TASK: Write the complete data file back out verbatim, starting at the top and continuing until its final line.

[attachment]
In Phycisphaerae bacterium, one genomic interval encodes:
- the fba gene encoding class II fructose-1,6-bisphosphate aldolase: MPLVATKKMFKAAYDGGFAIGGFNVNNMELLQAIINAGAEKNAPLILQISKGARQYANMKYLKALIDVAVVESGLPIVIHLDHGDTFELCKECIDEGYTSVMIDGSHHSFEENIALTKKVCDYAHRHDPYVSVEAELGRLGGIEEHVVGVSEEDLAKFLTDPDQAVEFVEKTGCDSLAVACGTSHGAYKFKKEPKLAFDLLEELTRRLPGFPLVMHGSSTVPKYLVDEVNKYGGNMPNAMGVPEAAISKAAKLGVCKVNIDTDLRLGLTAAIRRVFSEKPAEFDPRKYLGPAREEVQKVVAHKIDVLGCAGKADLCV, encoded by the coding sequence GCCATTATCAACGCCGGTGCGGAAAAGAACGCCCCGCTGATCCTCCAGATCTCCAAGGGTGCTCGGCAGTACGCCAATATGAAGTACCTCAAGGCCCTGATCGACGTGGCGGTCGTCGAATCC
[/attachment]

In Phycisphaerae bacterium, one genomic interval encodes:
- the fba gene encoding class II fructose-1,6-bisphosphate aldolase: MPLVATKKMFKAAYDGGFAIGGFNVNNMELLQAIINAGAEKNAPLILQISKGARQYANMKYLKALIDVAVVESGLPIVIHLDHGDTFELCKECIDEGYTSVMIDGSHHSFEENIALTKKVCDYAHRHDPYVSVEAELGRLGGIEEHVVGVSEEDLAKFLTDPDQAVEFVEKTGCDSLAVACGTSHGAYKFKKEPKLAFDLLEELTRRLPGFPLVMHGSSTVPKYLVDEVNKYGGNMPNAMGVPEAAISKAAKLGVCKVNIDTDLRLGLTAAIRRVFSEKPAEFDPRKYLGPAREEVQKVVAHKIDVLGCAGKADLCV, encoded by the coding sequence GCCATTATCAACGCCGGTGCGGAAAAGAACGCCCCGCTGATCCTCCAGATCTCCAAGGGTGCTCGGCAGTACGCCAATATGAAGTACCTCAAGGCCCTGATCGACGTGGCGGTCGTCGAATCC